By Kitavi Mutua
Kenya’s war on poaching is paying dividends, the Kenya Wildlife Service (KWS) said on Wednesday.
Director-General William Kiprono said the number of animals killed by poachers had drastically gone down in recent years and the situation is set to get even better.
“Kenya is doing far much better as recent census show increase in wildlife numbers, compared to other countries such as Uganda and South Africa who had to deploy their military forces to fight poachers,” Mr Kiprono said.
READ : KENYA HAILED FOR ITS EFFORTS IN FIGHTING POACHING
Mr Kiprono who spoke in Machakos where he opened a workshop for rangers and scientists dismissed calls to declare poaching a national disaster saying such a move would kill tourism.
“The country has made a lot of gains in containing the problem and the poaching menace was under control.
“Our sustained efforts in dealing with poaching cartels have been successful and I can say the worst is now behind us,” he said.
Mr Kiprono accused conservation groups of waging a smear campaign using “alarmingly manufactured figures” about the crisis in Kenya to attract donors funds.
“Statistics show a decline in poaching cases since 2012 and there is a different trend contrary to what some lobby groups have been portraying,” Mr Kiprono said.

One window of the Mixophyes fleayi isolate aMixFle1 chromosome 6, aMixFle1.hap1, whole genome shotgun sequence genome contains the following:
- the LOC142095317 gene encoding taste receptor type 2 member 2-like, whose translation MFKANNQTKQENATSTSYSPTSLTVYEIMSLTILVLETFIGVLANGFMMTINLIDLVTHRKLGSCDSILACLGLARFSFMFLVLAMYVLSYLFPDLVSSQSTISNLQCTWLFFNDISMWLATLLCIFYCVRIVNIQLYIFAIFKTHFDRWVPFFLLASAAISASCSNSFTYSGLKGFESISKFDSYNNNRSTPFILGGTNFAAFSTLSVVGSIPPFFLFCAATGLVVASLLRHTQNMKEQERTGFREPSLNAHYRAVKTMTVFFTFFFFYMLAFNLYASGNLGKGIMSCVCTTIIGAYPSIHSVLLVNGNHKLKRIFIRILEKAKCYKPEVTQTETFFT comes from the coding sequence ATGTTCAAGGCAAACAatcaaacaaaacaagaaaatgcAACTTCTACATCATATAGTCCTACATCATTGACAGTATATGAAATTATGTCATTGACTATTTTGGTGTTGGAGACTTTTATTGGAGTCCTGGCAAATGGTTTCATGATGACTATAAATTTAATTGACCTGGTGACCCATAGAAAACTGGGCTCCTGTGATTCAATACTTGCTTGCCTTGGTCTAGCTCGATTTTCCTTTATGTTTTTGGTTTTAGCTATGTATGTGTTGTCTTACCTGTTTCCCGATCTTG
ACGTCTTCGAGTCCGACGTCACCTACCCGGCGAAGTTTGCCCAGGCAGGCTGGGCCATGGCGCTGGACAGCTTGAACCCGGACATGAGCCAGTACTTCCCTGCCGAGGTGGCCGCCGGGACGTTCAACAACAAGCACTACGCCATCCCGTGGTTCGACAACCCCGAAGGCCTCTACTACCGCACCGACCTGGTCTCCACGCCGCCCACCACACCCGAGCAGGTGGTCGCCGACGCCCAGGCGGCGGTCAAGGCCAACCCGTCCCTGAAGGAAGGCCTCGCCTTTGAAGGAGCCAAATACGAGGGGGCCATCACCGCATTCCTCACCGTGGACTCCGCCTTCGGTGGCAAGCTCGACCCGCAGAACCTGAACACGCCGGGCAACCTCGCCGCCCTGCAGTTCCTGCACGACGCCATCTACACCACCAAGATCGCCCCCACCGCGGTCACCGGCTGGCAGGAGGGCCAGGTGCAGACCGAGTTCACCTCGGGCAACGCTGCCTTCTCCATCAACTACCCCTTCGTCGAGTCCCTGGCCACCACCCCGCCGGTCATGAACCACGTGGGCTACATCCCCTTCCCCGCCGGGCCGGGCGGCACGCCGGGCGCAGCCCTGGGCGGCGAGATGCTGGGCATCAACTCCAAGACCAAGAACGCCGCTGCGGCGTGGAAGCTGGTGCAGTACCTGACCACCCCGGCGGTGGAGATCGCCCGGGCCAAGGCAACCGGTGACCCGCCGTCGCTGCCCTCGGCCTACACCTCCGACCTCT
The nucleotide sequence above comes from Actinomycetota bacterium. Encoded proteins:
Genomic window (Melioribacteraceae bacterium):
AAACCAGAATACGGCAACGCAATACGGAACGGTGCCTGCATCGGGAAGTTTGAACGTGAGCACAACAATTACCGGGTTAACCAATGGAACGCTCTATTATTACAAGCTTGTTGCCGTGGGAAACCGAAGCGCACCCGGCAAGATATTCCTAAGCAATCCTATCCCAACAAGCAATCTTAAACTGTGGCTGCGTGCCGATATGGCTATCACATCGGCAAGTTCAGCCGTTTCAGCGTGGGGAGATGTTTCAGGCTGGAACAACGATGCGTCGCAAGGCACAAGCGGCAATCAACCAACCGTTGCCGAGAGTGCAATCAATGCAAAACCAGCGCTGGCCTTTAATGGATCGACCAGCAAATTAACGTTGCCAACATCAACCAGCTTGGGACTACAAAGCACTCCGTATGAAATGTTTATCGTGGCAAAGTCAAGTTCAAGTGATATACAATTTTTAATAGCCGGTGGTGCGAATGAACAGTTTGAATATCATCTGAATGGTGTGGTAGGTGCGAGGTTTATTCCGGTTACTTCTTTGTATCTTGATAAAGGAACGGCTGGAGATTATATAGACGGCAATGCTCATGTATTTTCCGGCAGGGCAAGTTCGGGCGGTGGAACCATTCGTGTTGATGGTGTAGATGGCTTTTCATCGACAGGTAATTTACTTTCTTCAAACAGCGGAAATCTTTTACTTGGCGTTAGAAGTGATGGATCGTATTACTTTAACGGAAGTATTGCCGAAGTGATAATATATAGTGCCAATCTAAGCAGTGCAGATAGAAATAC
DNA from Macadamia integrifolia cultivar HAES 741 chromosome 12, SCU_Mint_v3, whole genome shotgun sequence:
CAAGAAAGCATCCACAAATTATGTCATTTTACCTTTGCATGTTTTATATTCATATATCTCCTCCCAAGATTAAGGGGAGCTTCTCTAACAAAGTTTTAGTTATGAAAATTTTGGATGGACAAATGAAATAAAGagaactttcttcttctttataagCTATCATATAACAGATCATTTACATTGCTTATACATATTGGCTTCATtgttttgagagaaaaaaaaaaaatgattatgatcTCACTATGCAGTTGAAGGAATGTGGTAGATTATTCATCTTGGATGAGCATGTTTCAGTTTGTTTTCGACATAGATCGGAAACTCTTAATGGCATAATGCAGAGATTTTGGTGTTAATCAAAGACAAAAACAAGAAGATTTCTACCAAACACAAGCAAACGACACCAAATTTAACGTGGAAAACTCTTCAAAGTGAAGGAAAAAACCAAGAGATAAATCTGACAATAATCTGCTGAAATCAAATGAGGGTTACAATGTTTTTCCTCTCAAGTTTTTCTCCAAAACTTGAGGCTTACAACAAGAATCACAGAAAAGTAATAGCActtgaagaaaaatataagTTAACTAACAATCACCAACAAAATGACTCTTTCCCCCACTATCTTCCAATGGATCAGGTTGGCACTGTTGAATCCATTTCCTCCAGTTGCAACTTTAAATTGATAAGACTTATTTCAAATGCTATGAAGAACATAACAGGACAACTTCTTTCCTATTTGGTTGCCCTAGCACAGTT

“Up to the end of last month, Kenya had lost 116 elephants and 26 rhinos to poachers. Comparatively, we are winning this war because in 2012 we lost 384 elephants and 30 rhinos while in 2011, some 289 elephants and 29 rhinos were killed” he explained.
The director said he was not downplaying the magnitude of wildlife crime but reiterated that declaring poaching a national disaster will be counter productive.
Conservationists have repeatedly said KWS was losing the fight against poachers and that the country’s famed wildlife will soon be no more.
A lobby group, Kenyans United Against Poaching (KUAPO), has so far gathered more than 20,000 signatures as it seeks to present a plea to President Kenyatta to declare poaching a national disaster.
Their petition is currently being scrutinised by the Parliamentary Committee on Environment and Natural Resources.
“More elephants are being killed in South Africa and Uganda than in Kenya. Why haven’t those countries declared poaching a disaster?” Mr Kipr0no said. “Thes calls are driven by sinister motives.”
He said Kenya is yet to reach that critical stage and declaring poaching a national disaster will only scare off tourists. Figures being bandied around are misleading and intended to justify donor funding to NGOs.
Recently enacted Wildlife Conservation Act spells out tough penalties including life sentences and Sh20 million fines for poaching offences, and will boost the war on poaching, he said.